The first issue (four in total) is due around Christmas time and it’s an ideal present for the F1 fan or motor enthusiast: the eBook combines writing and illustrations from both myself and Matt plus the use of multimedia features from Mercedes themselves, all for just £5. We have even managed to grab interviews with Paddy Lowe and Andy Cowell, two of the numerous masterminds behind the car.
We really need your support on this and I’d really love it if you could donate even a small sum, even pennies. A lot of work is going into this project and if it is as successful as we hope it to be it could even become a hard back book in the future! Without you it won’t happen.
This post was requested by @robb___alexander on Twitter. I have another post coming up that was asked for via email so please get in touch and I’ll see what I can do as the summer break continues.
To say that a car has a “bad” feature would be incorrect – it’s rare that a team designs something bad. No team designs something bad because they have the data to tell them that it isn’t. However, there is a competitive order so clearly some cars have worse features than the top guys. In this piece I aim to dissect each car and pick a few plus a minor points from them.
Changing the minor points will not necessarily make the car quicker because it is all about the complete package. Take Mercedes as an example: if their power unit is so good, why do the manufacturer team still have such an advantage over the likes of Williams and McLaren? Their car overall is the performance benchmark and it is composed of a number of technical solutions that make it one of the most dominant cars in the sport’s history. Continue reading →
Barcelona is often the place to bring plenty of new bits as not only is Spain closer to home for most teams, but it’s important to start the European leg of the season with additional performance. So it is quite a surprise to see so many new parts turn up in China, just before the Spanish GP in two weeks’ time, although we could perhaps see some more comprehensive updates for Europe.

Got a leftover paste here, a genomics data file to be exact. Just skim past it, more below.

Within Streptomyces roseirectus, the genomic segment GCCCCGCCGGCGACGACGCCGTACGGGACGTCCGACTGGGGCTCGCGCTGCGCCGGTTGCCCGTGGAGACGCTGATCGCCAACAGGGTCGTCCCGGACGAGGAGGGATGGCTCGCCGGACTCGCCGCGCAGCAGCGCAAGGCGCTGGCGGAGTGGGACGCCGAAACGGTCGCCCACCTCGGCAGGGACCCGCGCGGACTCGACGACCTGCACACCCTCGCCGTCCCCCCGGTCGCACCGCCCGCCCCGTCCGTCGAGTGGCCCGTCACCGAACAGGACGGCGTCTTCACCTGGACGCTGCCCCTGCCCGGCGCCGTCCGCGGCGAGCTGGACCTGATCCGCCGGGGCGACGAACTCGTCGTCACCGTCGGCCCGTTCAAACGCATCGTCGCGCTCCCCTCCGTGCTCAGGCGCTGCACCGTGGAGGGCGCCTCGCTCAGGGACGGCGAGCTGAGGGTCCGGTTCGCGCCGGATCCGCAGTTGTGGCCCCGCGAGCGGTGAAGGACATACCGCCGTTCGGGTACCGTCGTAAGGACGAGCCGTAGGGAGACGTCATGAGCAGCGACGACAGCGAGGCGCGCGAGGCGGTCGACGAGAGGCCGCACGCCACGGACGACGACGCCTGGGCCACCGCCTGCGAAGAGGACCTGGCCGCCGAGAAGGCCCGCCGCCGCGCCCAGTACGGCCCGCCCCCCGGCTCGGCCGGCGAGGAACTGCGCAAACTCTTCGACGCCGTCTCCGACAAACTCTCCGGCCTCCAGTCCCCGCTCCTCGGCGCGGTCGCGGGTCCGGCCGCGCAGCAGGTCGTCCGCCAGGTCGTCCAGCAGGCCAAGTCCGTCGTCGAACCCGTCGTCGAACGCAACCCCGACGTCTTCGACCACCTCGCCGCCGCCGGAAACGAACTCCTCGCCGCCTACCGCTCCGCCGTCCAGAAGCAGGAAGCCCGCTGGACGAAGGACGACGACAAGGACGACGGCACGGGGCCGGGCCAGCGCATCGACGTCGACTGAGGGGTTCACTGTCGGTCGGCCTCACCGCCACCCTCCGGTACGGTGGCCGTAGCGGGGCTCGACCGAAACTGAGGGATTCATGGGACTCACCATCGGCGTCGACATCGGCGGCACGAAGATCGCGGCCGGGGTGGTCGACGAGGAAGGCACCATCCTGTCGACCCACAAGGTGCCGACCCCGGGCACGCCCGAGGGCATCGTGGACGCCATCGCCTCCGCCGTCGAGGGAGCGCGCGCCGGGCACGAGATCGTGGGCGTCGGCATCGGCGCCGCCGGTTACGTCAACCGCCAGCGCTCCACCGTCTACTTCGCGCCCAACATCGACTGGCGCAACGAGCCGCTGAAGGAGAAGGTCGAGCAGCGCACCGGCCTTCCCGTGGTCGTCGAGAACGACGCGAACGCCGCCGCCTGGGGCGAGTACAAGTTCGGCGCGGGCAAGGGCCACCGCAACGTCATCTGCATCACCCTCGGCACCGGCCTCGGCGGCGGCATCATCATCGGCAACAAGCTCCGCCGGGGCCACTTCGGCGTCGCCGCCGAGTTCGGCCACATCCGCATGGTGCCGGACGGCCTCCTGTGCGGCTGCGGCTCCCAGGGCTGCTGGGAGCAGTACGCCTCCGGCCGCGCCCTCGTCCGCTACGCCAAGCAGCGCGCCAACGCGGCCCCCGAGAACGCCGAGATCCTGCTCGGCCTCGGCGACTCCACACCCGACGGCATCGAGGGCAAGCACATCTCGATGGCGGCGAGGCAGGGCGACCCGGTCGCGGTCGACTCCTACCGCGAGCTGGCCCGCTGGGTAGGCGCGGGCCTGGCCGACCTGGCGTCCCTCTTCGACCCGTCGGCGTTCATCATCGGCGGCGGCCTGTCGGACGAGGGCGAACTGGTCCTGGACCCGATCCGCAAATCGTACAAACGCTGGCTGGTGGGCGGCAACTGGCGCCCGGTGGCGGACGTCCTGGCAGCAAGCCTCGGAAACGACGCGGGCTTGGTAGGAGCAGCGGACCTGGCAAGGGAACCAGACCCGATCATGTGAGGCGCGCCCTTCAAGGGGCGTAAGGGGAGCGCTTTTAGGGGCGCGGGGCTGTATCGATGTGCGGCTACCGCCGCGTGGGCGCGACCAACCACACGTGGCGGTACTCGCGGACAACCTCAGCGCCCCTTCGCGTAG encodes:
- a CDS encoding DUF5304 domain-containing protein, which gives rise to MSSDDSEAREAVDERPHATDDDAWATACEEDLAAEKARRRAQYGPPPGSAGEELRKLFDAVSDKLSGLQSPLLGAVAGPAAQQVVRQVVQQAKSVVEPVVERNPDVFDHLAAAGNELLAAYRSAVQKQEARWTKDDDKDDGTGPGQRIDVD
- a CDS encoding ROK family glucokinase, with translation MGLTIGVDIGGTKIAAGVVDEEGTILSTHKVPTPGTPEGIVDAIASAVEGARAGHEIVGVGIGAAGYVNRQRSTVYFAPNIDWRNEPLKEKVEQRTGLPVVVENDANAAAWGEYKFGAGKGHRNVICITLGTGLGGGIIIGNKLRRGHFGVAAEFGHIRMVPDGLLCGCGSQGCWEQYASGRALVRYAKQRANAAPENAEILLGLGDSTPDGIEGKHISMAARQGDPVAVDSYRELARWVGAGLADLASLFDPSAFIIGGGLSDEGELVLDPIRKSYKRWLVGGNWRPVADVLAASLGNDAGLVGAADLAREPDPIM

The Shanghai International Circuit is one of the ultimate compromise tracks: straight-line speed versus down force. It is therefore important to bring parts that will still gain time in the corners but work efficiently to conquer drag down one of the longest straights in F1. It was interesting to note just how much time the Red Bulls were able to claw back in the middle sector relative to the Mercedes cars, only to lose this slight advantage in the third sector containing the aforementioned straight. Continue reading →
Performance updates were sparse in Malaysia as the teams continue to optimise the 2014 power units. Red Bull in particular have been making large strides in this area but, as seen though the new FOM fuel use graphic during the race, continue to lag behind the Ferrari and Mercedes units in terms of efficiency – Vettel in particular was using a lot of fuel in his pursuit of Rosberg for second place during the later stages.
However there were still some notable modifications to be looked at. I expect a monumental amount of changes in Barcelona but for now there will be a steady stream of bits and pieces. Continue reading →